So why does this work if the export didn't work before? Well, it's because your original translation will have contained comments, apparently. (Comments can be inserted deliberately, but they are also added by memoQ by default if you happen to mark a word or phrase to highlight it and return to it later.)
To get things working smoothly again until the bug has been fixed (which will probably be the case shortly in the next build), change the settings to export .docx files without any comments:
- go to 'Options' in R2 (use the icon in the top menu bar)(or go to 'Tools' > 'Options' in memoQ 2014) and select the 'Miscellaneous' category.
There are five options in the middle that you can set to define which type of comment you want to export (e.g. 'Export information-level comments to final file'):
- uncheck all of them, click on 'OK' to save the setting and then try to export your documents again. It ought to work now.
Thanks to Technical Support at Kilgray for this advice, which I am passing on here to spread the word faster. (Once the bug has been fixed, you will need to go back to these settings and tick them again to re-activate them if you want comments to be exported, otherwise they won't.)
Last but not least, despite all the enhancements that Kilgray's developers keep on adding to memoQ, which, like any piece of user software, is a work in progress, it's always worth remembering you can re-install a previous, stable build of memoQ and work with that until the major bugs in the latest build have been rectified. Just double-click on the installation file and it will get installed 'on top of' the current installation. That will also save you a few headaches.
It's a wise idea to keep the last few builds on your computer for this reason rather than deleting them soon after installing them – that way, you will always be able to access them, no matter where you are and what your internet access is like (sometimes it can be poor or even non-existent, especially if you're travelling somewhere and trying to work at the same time). Alternatively, you can just ask Kilgray's Support team for a particular build and they will send it to you.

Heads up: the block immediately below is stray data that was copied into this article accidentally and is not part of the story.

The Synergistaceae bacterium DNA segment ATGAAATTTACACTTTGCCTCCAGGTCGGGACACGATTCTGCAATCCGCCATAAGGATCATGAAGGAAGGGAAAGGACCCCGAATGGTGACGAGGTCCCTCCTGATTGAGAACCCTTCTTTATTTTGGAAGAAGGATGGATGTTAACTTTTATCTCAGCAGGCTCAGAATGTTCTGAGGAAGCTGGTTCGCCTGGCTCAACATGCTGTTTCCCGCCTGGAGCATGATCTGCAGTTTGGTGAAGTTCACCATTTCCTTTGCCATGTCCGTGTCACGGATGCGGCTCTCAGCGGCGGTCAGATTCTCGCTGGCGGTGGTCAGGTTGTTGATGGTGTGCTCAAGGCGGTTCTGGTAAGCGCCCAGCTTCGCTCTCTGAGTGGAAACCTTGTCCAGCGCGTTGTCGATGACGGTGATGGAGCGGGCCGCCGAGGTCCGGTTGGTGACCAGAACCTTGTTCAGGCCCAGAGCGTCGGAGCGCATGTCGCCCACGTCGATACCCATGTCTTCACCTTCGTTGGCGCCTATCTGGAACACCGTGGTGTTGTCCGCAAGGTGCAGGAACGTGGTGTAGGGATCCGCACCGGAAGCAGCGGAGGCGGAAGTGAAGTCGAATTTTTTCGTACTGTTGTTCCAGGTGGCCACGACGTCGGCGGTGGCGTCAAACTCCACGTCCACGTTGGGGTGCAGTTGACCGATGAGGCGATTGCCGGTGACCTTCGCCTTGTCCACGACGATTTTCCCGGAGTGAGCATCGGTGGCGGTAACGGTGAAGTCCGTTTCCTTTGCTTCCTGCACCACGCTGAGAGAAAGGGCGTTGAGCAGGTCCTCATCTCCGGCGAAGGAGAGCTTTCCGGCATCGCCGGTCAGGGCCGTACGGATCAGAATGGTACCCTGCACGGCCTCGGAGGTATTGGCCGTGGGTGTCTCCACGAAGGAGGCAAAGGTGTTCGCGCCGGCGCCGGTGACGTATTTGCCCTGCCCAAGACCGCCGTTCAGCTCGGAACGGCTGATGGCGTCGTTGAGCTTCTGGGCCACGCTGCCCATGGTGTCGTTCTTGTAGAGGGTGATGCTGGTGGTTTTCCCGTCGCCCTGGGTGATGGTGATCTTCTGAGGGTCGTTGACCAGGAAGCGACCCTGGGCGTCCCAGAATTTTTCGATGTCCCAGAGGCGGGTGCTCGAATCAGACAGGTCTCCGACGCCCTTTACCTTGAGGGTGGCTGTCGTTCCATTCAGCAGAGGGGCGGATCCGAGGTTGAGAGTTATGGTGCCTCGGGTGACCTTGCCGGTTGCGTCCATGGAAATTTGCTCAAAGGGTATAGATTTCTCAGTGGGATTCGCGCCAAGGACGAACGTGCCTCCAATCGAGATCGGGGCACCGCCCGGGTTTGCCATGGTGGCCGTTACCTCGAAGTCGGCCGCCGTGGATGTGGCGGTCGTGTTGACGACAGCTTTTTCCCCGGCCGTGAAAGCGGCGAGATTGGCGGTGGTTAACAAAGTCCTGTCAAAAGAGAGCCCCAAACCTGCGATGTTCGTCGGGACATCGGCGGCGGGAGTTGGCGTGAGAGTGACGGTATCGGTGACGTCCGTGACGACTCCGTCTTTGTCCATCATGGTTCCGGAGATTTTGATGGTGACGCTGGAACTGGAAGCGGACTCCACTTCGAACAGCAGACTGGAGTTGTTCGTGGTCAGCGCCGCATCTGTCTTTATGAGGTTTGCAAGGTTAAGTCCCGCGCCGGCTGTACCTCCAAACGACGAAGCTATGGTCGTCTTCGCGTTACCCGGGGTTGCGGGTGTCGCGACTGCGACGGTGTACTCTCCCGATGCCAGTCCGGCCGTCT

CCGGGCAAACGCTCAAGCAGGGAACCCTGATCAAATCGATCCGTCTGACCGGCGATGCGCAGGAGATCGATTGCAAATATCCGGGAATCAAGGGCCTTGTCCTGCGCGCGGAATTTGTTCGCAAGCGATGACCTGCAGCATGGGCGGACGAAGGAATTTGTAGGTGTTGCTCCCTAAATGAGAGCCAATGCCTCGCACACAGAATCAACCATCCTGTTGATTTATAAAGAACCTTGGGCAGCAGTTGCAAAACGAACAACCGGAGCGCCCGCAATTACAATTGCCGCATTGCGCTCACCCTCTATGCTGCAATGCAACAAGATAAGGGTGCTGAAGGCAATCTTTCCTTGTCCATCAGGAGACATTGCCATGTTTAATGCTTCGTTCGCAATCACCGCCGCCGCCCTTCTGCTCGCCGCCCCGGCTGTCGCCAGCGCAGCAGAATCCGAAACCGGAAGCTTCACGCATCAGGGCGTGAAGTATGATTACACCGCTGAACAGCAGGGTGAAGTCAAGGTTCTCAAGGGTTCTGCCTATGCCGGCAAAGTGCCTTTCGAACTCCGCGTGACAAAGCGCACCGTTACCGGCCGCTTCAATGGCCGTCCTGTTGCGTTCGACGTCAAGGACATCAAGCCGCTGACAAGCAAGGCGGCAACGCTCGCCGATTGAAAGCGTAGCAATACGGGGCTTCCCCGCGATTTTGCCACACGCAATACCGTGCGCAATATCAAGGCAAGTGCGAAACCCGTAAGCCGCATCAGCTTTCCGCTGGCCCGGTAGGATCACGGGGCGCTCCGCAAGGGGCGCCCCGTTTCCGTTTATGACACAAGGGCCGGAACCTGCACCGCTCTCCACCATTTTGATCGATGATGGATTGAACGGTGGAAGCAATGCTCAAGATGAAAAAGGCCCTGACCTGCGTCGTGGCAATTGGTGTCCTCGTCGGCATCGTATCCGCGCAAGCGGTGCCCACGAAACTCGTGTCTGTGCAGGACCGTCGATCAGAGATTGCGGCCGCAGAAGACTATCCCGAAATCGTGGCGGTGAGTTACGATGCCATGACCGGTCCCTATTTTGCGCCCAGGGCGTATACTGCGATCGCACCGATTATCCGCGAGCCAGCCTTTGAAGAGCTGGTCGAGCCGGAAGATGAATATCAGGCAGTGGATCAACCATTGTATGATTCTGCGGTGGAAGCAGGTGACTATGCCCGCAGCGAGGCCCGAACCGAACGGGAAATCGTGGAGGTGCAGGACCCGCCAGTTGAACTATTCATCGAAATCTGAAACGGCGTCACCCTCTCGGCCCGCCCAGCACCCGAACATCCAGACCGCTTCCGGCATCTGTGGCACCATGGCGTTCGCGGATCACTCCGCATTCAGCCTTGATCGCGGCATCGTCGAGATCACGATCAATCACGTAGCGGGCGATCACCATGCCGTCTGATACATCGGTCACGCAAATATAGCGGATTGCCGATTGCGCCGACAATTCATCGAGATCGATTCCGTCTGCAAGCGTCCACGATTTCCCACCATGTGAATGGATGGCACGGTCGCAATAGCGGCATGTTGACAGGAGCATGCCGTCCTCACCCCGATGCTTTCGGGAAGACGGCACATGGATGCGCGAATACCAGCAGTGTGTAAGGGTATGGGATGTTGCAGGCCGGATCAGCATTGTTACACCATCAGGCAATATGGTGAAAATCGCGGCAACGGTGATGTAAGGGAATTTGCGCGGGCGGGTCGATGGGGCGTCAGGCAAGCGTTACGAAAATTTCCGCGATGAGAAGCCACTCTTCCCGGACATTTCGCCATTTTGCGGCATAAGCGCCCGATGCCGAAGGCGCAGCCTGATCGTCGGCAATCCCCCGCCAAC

Hope these pointers prove helpful.
image credits: memoQ logo courtesy of Kilgray Translation Technologies
Useful links and addresses
E-mail Kilgray's Technical Support team at support [@] kilgray [dot] com
The thread about this particular issue on the memoQ user group at Yahoo! Groups, where memoQ users can discuss issues they are having with memoQ and sometimes resolve them with each other's help (you will need to have a Yahoo! account to be able to access this).
- January, 2015
This short post is about a selection of keyboard short cuts I find particularly useful in memoQ.
There are actually quite a number of blog posts on this topic already, which are either quite detailed or just brief lists of short cuts the writer has found to be useful personally. My post here falls in the second category. Perhaps you'll also benefit from using these combinations of keys in your own work with memoQ.
Five useful "F" keys (in the top row of your keyboard)
- Press F1 to call up memoQ's help documentation
- ... F2 to edit a source segment, e.g. to correct a spelling mistake
- ... F4 to auto-assemble a target segment, i.e. automatically insert matching target terms from your project TBs into the target segment to assemble a preliminary translation (using your own resources, not MT)
- ... F7 to do a spelling check
- ... F9 to insert the next tag into the target segment.
Five other useful functions called up by pressing Ctrl and another key simultaneously
Ctrl + K: calls up the concordance window so you can search for a word or phrase in all the TMs attached to your current project. To use it, double-click on a term to mark it, then press Ctrl and K at the same time. You'll then see a list of occurrences of the term in your TM entries if it crops up there.
Ctrl + Enter key: confirms the current target segment and sends it off to your primary TMs
Ctrl + P: look up a term in your project TBs
Ctrl + Q: save a source and matching target term to your primary TB instantaneously (remember, Q = "quick")
Ctrl + E: save a source and matching target term to your primary TB and then change or supplement either entry in a term-base dialogue (remember, E = enter a term)
On a final note, it's helpful to know that quite a number of keyboard short cuts used in memoQ are identical to those used in the popular Office programs made by Microsoft. One example is Ctrl + F (or H) to find (and replace) a phrase (F = "find"). Pressing F1 to call up the program's help documentation is another.
A full list of keyboard short cuts is included in memoQ's help documentation, both offline (press F1!) and online (http://kilgray.com/memoq/2014/help-en/index.html).
Try some of the short cuts out and see if you find them handy. There are far too many of them for users to be able to remember them all, unfortunately, but the ones you use most often will obviously be the ones you recall best. Whichever short cuts you pick up, they'll save you time and improve your productivity.
Incidentally, did you know you can customise a lot of short cuts in memoQ? To find out more, see Kevin Lossner's blog post and Kilgray's help documentation on the subject (see the links below).
Photo and logo credits: memoQ logo © Kilgray Translation Technologies, keyboard © Viktor Mildenberger, pixelio.de